Wow!… they must like us huh? NFS Porsche Unleashed must have made a few long term friends in Stuttgart hahaha.
And so a few days before the Spa 24H race, we parked up at the cafe where the FIA had set up their press accreditation centre and waited for the Porsche to arrive. We ordered a few Cappucino's and sat outside, watching with bemusement while Antonio chatted with the Belgian girls working at the FIA press center.
… and then there it was! Straight from Leipzig in Germany; a pre-production 2009 new shape Carrera 4. Ahhh… fantastic… this was going to be a fine day.
This was the first time I had seen the re-styled 997 chassis and I have to say I absolutely love it. I am someone who thought that the 996 chassis was a bit of a step backwards from the 993. The introduction of the 997 fixed these sins, as it saw the return the a sexy, curvy waistline that 911s are so known for. The re-styling of the lights is even better imo, there is an elegance about them that brings the whole design together.
Opening the door reveals a beautiful stitched leather interior. Sliding into the seat for the first time I found that all elements of this interior was well beyond anything I'd previously experienced. It certainly was a major paradym shift from my Lexus IS that's for sure. One doesn't sit on the seats, you sit inside them. It's as if the seating position is the first point of attention that the Porsche designers have developed to directly pull you inside the driving experience. It envelops the body with a sense of ergonomics that feels utterly natural.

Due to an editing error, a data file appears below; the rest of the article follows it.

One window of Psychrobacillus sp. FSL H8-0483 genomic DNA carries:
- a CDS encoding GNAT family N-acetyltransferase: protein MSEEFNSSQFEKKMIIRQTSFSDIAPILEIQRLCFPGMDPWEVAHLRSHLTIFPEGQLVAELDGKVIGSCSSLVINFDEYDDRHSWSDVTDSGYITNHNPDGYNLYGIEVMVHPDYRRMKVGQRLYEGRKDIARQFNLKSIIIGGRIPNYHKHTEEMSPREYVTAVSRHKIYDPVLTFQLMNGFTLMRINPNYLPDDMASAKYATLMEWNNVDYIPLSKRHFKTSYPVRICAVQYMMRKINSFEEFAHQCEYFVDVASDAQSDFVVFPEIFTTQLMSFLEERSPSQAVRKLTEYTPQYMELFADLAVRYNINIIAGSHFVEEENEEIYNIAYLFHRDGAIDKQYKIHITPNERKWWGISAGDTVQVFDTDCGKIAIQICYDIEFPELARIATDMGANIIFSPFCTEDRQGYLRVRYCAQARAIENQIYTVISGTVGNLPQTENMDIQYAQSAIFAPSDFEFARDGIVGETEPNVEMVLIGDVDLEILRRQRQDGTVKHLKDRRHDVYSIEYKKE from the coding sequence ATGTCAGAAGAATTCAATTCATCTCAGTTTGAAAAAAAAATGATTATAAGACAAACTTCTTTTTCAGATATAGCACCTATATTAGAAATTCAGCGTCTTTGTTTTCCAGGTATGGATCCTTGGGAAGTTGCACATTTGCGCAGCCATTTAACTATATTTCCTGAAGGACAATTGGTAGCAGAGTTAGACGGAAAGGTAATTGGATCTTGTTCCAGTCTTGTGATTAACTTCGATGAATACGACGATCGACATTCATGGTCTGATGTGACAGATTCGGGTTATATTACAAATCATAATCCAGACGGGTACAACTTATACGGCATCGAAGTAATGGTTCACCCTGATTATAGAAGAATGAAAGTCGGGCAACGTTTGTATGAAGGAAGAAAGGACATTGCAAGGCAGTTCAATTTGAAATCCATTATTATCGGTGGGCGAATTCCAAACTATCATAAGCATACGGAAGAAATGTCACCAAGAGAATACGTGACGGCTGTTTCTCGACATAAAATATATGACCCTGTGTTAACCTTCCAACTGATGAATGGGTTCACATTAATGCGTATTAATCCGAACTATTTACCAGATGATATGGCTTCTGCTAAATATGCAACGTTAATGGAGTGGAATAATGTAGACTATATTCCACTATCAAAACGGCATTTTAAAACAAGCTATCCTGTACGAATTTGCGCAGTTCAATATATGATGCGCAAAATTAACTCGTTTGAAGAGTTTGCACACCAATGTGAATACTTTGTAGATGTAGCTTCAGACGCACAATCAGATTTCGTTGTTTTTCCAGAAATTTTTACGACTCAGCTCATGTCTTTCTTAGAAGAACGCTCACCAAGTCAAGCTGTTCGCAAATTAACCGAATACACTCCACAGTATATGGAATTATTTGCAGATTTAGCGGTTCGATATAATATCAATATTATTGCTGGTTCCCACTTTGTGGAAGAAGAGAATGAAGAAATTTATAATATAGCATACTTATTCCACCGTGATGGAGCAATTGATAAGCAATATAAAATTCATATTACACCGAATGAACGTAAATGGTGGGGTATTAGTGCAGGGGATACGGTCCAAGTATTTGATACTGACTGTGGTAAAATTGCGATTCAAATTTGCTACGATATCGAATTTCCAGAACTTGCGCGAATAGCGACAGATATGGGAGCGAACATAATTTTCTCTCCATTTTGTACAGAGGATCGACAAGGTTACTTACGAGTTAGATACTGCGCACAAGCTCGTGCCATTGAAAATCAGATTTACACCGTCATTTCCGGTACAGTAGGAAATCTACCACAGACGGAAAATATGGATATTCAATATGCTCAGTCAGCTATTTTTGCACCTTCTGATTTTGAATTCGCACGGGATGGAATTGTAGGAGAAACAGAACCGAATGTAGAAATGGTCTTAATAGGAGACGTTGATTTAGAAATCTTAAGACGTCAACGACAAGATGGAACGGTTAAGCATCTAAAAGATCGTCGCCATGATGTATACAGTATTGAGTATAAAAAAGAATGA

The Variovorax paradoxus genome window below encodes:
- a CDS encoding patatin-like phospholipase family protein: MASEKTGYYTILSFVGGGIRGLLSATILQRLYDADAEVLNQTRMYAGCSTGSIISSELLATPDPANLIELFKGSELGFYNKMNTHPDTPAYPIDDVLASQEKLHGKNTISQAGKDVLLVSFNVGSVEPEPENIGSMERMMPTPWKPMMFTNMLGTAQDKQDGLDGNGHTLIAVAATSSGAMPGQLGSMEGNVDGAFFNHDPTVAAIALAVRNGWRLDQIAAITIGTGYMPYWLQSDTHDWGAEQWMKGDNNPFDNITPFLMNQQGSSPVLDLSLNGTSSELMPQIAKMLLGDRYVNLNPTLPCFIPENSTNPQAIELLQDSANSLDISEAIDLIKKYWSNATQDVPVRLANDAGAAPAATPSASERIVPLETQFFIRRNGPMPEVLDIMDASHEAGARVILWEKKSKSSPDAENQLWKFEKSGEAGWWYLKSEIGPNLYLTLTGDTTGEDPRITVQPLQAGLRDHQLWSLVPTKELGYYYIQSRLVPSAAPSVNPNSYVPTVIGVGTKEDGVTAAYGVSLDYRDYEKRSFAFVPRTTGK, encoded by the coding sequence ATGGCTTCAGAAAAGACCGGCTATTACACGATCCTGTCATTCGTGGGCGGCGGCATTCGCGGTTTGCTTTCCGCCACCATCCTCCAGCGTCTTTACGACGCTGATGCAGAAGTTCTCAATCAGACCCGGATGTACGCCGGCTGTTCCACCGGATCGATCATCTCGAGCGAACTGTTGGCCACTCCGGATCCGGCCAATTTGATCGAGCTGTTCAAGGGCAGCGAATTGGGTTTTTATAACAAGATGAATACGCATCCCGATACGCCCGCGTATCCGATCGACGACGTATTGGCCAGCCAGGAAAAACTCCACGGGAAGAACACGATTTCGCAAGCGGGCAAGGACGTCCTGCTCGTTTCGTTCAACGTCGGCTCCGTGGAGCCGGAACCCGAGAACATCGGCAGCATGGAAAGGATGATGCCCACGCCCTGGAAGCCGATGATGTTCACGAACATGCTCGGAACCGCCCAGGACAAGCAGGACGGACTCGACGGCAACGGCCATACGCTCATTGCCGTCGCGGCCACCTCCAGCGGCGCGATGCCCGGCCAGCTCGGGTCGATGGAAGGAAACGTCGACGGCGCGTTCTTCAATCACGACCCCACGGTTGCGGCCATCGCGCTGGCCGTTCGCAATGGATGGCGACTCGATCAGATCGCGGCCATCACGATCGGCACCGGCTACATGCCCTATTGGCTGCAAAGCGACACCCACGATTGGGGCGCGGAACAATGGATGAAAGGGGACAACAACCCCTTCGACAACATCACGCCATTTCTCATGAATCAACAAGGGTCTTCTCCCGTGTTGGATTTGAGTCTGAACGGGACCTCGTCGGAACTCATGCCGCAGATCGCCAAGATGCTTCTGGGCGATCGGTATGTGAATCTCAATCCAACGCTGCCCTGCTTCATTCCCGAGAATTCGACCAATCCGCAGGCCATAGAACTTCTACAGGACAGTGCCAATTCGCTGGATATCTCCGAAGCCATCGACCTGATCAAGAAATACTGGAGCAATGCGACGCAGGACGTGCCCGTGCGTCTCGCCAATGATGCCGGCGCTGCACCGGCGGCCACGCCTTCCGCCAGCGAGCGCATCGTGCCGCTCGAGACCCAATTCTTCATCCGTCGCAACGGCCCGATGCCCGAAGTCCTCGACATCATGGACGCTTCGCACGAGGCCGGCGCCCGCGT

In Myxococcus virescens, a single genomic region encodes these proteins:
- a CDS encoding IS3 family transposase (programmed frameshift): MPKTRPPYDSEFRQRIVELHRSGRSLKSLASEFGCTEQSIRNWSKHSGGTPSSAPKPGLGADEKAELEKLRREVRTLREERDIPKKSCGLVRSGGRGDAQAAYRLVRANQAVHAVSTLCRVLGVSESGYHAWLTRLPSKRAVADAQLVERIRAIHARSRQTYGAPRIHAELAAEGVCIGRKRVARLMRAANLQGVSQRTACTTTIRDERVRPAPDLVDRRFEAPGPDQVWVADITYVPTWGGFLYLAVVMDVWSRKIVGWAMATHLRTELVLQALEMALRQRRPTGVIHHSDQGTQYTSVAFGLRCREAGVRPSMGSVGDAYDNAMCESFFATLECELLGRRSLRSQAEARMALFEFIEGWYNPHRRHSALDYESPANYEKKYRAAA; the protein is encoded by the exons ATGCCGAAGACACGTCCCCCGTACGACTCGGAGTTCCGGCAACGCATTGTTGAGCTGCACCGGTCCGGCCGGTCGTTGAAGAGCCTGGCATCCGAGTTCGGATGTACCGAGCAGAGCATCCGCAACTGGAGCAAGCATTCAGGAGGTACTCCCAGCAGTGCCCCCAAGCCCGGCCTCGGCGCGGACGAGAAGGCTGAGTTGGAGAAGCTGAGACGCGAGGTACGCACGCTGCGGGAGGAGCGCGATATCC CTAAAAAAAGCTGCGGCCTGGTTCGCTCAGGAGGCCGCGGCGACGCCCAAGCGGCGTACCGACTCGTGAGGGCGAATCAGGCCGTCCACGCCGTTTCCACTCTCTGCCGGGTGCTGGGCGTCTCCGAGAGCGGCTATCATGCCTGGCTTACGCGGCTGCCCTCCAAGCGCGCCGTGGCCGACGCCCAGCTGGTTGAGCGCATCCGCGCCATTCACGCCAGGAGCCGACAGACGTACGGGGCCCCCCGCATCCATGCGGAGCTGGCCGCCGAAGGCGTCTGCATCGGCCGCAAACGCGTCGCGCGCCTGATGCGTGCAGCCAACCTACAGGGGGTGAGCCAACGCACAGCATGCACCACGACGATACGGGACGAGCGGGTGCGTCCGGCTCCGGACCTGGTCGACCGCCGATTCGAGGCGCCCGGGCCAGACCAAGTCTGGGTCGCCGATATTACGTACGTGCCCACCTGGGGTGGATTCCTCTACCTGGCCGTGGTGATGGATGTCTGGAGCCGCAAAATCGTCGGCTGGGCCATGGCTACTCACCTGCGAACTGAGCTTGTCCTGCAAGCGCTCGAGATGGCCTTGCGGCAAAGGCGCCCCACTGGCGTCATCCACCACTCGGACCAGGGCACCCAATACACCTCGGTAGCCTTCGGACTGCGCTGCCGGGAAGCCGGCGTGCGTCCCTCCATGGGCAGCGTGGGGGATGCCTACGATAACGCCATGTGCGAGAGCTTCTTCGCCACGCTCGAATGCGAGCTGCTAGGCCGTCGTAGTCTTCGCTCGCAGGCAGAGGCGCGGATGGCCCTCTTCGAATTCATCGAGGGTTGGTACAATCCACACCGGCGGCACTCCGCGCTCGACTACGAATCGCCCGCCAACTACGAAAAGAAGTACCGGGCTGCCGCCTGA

Have a look at the plate on the door sill… nice attention to detail…
So we headed out to find the remains of the old circuit… This is the Burnenville Corner.
I'd recommed to any serious fan of racing history to do the pilgrimmage to Spa-Francorchamps in Belgium to marvel at the remains of the old circuit. It's absolutely insane to think that this was a place where people used to race cars. As I was driving the Carrera4 around the track I just could not beleive that 917s and F1 cars used to thunder around here in what seems to be a series of high speed 4th and 5th gear corners.
No wonder they had to stop racing here, any mistake was sure to be a fatal one.
Doing photo shoots on public roads, in foreign countries, is not necessarily the time and place to be able to get into a driving mode to get a feel for a chassis. You are too busy watching traffic and doing u turns to really get in to the spirit of driving. I spent the first part of the photo shoot just doing U turns keep driving past John Brook's manly 500mm camera lens.